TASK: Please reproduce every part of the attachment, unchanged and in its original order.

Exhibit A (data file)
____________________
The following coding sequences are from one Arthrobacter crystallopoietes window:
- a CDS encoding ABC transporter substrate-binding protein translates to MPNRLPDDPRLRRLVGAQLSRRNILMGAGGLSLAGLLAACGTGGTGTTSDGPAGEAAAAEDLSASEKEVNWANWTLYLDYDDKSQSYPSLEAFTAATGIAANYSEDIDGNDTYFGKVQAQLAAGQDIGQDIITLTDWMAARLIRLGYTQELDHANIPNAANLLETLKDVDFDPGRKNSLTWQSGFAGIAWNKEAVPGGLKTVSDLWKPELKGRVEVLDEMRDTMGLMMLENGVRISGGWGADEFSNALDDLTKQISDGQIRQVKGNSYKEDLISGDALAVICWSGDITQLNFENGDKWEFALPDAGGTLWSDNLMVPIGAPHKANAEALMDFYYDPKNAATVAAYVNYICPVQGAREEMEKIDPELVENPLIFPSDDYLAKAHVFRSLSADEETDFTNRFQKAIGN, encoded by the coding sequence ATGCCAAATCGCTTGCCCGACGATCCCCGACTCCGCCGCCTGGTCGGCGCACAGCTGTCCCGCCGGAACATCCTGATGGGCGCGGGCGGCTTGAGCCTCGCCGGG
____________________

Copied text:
The following coding sequences are from one Arthrobacter crystallopoietes window:
- a CDS encoding ABC transporter substrate-binding protein translates to MPNRLPDDPRLRRLVGAQLSRRNILMGAGGLSLAGLLAACGTGGTGTTSDGPAGEAAAAEDLSASEKEVNWANWTLYLDYDDKSQSYPSLEAFTAATGIAANYSEDIDGNDTYFGKVQAQLAAGQDIGQDIITLTDWMAARLIRLGYTQELDHANIPNAANLLETLKDVDFDPGRKNSLTWQSGFAGIAWNKEAVPGGLKTVSDLWKPELKGRVEVLDEMRDTMGLMMLENGVRISGGWGADEFSNALDDLTKQISDGQIRQVKGNSYKEDLISGDALAVICWSGDITQLNFENGDKWEFALPDAGGTLWSDNLMVPIGAPHKANAEALMDFYYDPKNAATVAAYVNYICPVQGAREEMEKIDPELVENPLIFPSDDYLAKAHVFRSLSADEETDFTNRFQKAIGN, encoded by the coding sequence ATGCCAAATCGCTTGCCCGACGATCCCCGACTCCGCCGCCTGGTCGGCGCACAGCTGTCCCGCCGGAACATCCTGATGGGCGCGGGCGGCTTGAGCCTCGCCGGG